Northern Ireland company saved by a CVA

14 June 2012

Following a conversation with the company's financial advisor, our Regional Manager for Scotland and Northern Ireland, Derek Robinson, met with the company directors at their plant in Northern Ireland to discuss, in detail, the problems the company was encountering. 

KSA were appointed to assist with the preparation of a company voluntary arrangement (CVA) proposal. The company had a turnover of £506k, a drop from £597k and £645k in the two previous years of trading. The company was suffering financial difficulties because having previously invested heavily in custom built premises and state of the art manufacturing plant and equipment, to cater for the previously buoyant construction sector; experienced a sharp decline in sales that were now less than 50% of previous peak levels. During this period the company had downsized, reduced staff numbers and reduced costs in order to maintain profitability. 

The company had also attempted, albeit unsuccessfully, to negotiate with the company bankers, to revise the terms for the repayment of the mortgage secured previously to fund the building of the manufacturing facility. As a result, cash flow pressures had been mounting. In addition, the company received a notice of requirement to provide security payment to HMRC in addition to already due VAT payments.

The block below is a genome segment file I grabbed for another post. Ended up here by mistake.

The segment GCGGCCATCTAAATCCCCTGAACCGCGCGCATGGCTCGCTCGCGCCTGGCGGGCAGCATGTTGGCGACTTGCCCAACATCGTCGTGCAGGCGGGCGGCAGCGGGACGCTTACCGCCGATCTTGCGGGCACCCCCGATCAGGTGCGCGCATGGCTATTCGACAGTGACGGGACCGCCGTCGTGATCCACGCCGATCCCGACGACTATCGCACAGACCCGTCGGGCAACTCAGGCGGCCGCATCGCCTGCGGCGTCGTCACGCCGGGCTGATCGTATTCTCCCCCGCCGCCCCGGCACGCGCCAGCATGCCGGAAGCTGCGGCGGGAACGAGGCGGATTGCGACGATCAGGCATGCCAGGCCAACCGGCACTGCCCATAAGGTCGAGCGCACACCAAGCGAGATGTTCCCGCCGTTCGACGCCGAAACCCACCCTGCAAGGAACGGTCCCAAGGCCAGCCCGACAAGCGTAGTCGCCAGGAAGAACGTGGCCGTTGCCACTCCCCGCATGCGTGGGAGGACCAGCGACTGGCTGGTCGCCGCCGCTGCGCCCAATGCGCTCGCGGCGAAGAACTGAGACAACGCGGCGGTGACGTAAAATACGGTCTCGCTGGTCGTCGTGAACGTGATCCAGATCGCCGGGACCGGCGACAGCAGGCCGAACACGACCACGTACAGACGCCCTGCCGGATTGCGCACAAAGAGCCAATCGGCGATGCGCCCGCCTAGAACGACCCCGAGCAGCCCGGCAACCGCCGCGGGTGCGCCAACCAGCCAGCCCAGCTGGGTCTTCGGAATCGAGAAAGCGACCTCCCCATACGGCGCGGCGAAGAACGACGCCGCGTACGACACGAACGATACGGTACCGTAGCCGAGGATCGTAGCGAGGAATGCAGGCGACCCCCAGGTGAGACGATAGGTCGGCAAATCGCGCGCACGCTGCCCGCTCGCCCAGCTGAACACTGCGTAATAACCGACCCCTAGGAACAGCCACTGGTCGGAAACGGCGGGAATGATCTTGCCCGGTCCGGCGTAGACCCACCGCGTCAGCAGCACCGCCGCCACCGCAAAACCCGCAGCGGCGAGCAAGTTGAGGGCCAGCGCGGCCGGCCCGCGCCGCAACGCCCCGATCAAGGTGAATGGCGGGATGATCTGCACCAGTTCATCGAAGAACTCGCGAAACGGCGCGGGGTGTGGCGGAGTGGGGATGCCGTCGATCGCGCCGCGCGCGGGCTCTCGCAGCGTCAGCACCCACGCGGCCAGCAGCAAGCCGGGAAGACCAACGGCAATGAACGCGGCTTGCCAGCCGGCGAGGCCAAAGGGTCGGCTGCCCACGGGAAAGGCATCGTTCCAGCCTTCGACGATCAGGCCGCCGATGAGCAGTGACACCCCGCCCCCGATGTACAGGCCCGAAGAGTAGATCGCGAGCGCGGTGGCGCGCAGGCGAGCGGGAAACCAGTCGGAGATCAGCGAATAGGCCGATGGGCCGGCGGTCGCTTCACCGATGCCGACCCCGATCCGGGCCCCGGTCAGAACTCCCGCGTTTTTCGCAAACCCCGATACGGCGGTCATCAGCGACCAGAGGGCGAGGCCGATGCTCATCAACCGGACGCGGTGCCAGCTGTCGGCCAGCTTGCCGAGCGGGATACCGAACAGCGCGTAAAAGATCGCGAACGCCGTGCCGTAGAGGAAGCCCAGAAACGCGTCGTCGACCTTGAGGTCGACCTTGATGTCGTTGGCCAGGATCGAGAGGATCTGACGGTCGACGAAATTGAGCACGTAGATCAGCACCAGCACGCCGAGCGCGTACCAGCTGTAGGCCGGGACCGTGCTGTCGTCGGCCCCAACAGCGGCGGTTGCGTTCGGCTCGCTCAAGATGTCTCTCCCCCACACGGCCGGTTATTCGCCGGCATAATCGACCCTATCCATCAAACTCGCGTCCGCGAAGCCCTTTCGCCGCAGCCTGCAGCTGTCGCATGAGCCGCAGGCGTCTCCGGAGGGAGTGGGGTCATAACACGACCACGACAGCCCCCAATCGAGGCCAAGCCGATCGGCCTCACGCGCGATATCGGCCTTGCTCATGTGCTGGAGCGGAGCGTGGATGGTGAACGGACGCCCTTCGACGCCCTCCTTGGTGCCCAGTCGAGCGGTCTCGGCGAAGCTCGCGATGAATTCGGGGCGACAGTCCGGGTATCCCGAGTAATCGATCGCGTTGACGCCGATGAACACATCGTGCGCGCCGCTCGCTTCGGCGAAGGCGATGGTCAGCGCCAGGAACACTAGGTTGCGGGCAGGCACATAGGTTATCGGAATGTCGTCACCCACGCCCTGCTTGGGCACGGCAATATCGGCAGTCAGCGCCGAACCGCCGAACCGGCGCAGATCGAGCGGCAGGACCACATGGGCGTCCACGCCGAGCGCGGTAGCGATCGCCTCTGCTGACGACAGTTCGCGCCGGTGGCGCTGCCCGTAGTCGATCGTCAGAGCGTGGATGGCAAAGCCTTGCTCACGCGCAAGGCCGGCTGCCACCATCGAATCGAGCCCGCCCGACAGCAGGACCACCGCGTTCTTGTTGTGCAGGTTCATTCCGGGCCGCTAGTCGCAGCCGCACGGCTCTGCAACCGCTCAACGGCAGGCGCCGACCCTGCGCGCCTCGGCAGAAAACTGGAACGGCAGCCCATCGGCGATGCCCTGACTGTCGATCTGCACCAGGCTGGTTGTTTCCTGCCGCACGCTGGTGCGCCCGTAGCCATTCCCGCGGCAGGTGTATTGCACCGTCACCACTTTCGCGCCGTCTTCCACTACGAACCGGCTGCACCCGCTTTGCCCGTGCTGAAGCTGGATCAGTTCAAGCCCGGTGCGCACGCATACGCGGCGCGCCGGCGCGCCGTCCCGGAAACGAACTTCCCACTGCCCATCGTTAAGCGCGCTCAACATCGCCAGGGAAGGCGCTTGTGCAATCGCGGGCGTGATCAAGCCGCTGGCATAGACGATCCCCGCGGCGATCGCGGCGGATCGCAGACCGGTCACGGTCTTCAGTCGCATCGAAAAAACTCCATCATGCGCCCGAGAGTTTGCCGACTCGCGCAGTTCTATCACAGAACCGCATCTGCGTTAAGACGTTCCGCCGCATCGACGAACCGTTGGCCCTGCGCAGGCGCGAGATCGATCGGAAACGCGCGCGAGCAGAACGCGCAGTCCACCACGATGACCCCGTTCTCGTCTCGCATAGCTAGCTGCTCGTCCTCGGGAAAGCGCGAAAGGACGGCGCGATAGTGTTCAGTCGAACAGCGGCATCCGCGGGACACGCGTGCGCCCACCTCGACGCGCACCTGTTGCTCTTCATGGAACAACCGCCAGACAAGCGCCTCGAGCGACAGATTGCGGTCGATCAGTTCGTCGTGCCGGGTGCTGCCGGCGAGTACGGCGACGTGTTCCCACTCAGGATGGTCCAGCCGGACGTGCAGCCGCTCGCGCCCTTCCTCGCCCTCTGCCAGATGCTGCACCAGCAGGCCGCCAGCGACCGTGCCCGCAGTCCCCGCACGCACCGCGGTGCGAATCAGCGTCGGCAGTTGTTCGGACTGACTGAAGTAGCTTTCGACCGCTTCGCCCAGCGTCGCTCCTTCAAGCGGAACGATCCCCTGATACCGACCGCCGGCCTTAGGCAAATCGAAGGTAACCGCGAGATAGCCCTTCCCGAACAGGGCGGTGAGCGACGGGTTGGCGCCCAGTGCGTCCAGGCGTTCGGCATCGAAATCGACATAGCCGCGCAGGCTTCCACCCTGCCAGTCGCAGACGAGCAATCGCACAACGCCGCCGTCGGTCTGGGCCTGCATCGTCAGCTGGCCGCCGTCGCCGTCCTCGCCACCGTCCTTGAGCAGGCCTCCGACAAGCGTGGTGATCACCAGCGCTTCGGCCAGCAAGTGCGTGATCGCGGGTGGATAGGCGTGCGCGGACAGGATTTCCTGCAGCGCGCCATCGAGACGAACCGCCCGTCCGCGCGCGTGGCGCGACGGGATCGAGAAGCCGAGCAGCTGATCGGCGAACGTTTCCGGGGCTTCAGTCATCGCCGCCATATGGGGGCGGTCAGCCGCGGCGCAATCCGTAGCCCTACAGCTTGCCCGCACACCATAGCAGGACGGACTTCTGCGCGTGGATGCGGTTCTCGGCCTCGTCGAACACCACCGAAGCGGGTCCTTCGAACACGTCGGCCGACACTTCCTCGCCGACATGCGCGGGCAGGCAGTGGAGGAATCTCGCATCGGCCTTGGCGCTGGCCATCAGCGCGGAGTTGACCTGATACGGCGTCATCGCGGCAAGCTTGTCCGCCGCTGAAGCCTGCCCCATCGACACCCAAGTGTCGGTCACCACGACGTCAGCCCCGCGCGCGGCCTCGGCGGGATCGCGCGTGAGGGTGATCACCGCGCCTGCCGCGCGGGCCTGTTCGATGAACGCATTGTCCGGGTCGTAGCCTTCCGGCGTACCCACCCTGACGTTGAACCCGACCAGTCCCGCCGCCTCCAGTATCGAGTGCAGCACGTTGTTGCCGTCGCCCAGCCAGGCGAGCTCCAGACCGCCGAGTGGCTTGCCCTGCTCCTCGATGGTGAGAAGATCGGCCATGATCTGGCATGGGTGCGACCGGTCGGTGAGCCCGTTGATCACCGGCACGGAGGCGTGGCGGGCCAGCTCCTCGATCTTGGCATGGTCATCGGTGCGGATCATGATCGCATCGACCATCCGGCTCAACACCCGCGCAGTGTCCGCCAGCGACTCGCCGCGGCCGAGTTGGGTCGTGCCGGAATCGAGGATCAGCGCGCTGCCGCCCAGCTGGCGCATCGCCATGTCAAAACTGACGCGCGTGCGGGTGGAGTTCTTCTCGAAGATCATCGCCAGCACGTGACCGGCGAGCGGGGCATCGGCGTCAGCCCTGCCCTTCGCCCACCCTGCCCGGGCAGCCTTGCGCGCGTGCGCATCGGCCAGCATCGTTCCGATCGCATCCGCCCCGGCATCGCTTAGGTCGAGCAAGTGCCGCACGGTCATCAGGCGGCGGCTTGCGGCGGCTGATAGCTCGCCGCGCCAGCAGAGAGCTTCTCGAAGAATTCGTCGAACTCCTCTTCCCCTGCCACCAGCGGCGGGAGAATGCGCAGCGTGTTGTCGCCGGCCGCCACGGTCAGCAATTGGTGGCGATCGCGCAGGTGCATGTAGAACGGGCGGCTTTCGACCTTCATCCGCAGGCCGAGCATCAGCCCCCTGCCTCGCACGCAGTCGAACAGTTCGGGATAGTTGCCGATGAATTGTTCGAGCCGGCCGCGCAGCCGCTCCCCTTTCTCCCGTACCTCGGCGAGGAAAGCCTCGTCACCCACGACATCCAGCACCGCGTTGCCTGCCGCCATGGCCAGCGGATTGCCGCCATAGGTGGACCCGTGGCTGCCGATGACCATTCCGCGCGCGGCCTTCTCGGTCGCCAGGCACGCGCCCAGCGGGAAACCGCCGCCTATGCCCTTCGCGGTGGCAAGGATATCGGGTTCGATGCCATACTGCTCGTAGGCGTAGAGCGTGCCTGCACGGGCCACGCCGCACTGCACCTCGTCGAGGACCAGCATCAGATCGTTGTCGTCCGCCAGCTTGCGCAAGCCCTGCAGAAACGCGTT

The company had disputed the notice and their case referred to a tribunal to hear their appeal against the claim. The company could not pay the security demanded, nor indeed the arrears of VAT, PAYE and NIC. 

The creditors 
The bank was secured, providing c. £120k on overdraft and c. £100k in advances against sales invoices. The bank was also owed c. £500k the balance remaining on a mortgage provided to fund the building of the purpose built manufacturing facility. The bank, following various discussions and negotiations facilitated by KSA, continued in their support and provision of facilities. This included the restructuring of the mortgage debt to provide the breathing space the company needed to recover. 

Total debt £296k including HMRC at £274k (c.92%). 
HMRC approved the CVA. The creditors meeting was held in Belfast and the CVA was approved by the body of creditors with a dividend of 31p in £1.

Categories: CVA

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